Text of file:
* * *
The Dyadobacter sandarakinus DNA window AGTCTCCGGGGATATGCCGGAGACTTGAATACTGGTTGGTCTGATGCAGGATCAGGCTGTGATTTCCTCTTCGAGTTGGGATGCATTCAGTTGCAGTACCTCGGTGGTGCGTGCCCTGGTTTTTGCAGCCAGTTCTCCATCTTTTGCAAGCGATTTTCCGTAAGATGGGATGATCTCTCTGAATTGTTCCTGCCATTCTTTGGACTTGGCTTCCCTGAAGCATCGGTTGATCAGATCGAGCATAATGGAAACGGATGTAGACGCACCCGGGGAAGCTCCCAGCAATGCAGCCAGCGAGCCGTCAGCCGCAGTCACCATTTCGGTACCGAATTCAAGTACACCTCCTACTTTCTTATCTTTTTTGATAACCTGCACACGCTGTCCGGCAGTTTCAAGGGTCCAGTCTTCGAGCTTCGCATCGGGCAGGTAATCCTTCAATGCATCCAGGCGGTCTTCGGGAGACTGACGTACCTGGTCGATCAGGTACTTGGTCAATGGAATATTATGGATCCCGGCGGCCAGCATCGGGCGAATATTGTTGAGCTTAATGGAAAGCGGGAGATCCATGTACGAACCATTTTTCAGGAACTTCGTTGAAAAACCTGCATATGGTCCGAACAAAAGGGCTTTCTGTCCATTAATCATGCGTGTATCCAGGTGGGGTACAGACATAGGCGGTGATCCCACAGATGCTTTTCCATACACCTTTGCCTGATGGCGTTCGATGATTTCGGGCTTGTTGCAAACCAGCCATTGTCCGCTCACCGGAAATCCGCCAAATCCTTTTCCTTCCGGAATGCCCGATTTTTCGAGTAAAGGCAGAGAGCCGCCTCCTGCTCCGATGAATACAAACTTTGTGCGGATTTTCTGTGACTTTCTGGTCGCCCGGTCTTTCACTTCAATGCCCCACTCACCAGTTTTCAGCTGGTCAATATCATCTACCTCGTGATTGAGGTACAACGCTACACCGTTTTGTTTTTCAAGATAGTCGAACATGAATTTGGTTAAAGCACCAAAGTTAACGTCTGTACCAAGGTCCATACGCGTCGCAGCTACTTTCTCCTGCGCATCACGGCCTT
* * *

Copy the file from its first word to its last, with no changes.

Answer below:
The Dyadobacter sandarakinus DNA window AGTCTCCGGGGATATGCCGGAGACTTGAATACTGGTTGGTCTGATGCAGGATCAGGCTGTGATTTCCTCTTCGAGTTGGGATGCATTCAGTTGCAGTACCTCGGTGGTGCGTGCCCTGGTTTTTGCAGCCAGTTCTCCATCTTTTGCAAGCGATTTTCCGTAAGATGGGATGATCTCTCTGAATTGTTCCTGCCATTCTTTGGACTTGGCTTCCCTGAAGCATCGGTTGATCAGATCGAGCATAATGGAAACGGATGTAGACGCACCCGGGGAAGCTCCCAGCAATGCAGCCAGCGAGCCGTCAGCCGCAGTCACCATTTCGGTACCGAATTCAAGTACACCTCCTACTTTCTTATCTTTTTTGATAACCTGCACACGCTGTCCGGCAGTTTCAAGGGTCCAGTCTTCGAGCTTCGCATCGGGCAGGTAATCCTTCAATGCATCCAGGCGGTCTTCGGGAGACTGACGTACCTGGTCGATCAGGTACTTGGTCAATGGAATATTATGGATCCCGGCGGCCAGCATCGGGCGAATATTGTTGAGCTTAATGGAAAGCGGGAGATCCATGTACGAACCATTTTTCAGGAACTTCGTTGAAAAACCTGCATATGGTCCGAACAAAAGGGCTTTCTGTCCATTAATCATGCGTGTATCCAGGTGGGGTACAGACATAGGCGGTGATCCCACAGATGCTTTTCCATACACCTTTGCCTGATGGCGTTCGATGATTTCGGGCTTGTTGCAAACCAGCCATTGTCCGCTCACCGGAAATCCGCCAAATCCTTTTCCTTCCGGAATGCCCGATTTTTCGAGTAAAGGCAGAGAGCCGCCTCCTGCTCCGATGAATACAAACTTTGTGCGGATTTTCTGTGACTTTCTGGTCGCCCGGTCTTTCACTTCAATGCCCCACTCACCAGTTTTCAGCTGGTCAATATCATCTACCTCGTGATTGAGGTACAACGCTACACCGTTTTGTTTTTCAAGATAGTCGAACATGAATTTGGTTAAAGCACCAAAGTTAACGTCTGTACCAAGGTCCATACGCGTCGCAGCTACTTTCTCCTGCGCATCACGGCCTT